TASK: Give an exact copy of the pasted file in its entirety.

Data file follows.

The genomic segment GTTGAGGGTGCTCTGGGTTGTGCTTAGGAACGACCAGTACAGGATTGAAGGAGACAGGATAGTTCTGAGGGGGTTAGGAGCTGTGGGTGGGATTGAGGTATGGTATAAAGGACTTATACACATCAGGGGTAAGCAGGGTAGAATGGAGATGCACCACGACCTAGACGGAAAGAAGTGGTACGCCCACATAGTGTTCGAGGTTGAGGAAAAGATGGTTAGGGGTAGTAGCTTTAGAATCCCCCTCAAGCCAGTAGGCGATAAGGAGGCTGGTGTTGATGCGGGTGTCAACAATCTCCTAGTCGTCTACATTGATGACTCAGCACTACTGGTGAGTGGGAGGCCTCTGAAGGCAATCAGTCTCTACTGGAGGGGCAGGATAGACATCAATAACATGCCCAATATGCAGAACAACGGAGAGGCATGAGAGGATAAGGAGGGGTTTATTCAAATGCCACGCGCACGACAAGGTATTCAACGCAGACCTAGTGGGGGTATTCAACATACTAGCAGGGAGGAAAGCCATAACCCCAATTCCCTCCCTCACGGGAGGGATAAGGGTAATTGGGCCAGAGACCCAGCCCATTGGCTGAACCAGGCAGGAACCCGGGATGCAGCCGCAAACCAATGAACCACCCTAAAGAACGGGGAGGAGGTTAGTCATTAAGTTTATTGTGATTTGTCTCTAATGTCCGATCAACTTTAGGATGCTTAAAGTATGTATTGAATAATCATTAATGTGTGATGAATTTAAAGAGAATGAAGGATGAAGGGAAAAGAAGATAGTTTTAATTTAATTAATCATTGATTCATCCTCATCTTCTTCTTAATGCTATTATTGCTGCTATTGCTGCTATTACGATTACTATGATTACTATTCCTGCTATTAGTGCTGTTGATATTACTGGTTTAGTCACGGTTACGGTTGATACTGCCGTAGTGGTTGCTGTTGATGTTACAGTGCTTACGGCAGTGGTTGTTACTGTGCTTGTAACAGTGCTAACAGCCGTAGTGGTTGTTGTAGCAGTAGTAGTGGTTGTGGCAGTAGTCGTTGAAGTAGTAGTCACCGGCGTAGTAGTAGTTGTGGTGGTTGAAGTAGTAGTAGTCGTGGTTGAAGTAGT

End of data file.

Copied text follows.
The genomic segment GTTGAGGGTGCTCTGGGTTGTGCTTAGGAACGACCAGTACAGGATTGAAGGAGACAGGATAGTTCTGAGGGGGTTAGGAGCTGTGGGTGGGATTGAGGTATGGTATAAAGGACTTATACACATCAGGGGTAAGCAGGGTAGAATGGAGATGCACCACGACCTAGACGGAAAGAAGTGGTACGCCCACATAGTGTTCGAGGTTGAGGAAAAGATGGTTAGGGGTAGTAGCTTTAGAATCCCCCTCAAGCCAGTAGGCGATAAGGAGGCTGGTGTTGATGCGGGTGTCAACAATCTCCTAGTCGTCTACATTGATGACTCAGCACTACTGGTGAGTGGGAGGCCTCTGAAGGCAATCAGTCTCTACTGGAGGGGCAGGATAGACATCAATAACATGCCCAATATGCAGAACAACGGAGAGGCATGAGAGGATAAGGAGGGGTTTATTCAAATGCCACGCGCACGACAAGGTATTCAACGCAGACCTAGTGGGGGTATTCAACATACTAGCAGGGAGGAAAGCCATAACCCCAATTCCCTCCCTCACGGGAGGGATAAGGGTAATTGGGCCAGAGACCCAGCCCATTGGCTGAACCAGGCAGGAACCCGGGATGCAGCCGCAAACCAATGAACCACCCTAAAGAACGGGGAGGAGGTTAGTCATTAAGTTTATTGTGATTTGTCTCTAATGTCCGATCAACTTTAGGATGCTTAAAGTATGTATTGAATAATCATTAATGTGTGATGAATTTAAAGAGAATGAAGGATGAAGGGAAAAGAAGATAGTTTTAATTTAATTAATCATTGATTCATCCTCATCTTCTTCTTAATGCTATTATTGCTGCTATTGCTGCTATTACGATTACTATGATTACTATTCCTGCTATTAGTGCTGTTGATATTACTGGTTTAGTCACGGTTACGGTTGATACTGCCGTAGTGGTTGCTGTTGATGTTACAGTGCTTACGGCAGTGGTTGTTACTGTGCTTGTAACAGTGCTAACAGCCGTAGTGGTTGTTGTAGCAGTAGTAGTGGTTGTGGCAGTAGTCGTTGAAGTAGTAGTCACCGGCGTAGTAGTAGTTGTGGTGGTTGAAGTAGTAGTAGTCGTGGTTGAAGTAGT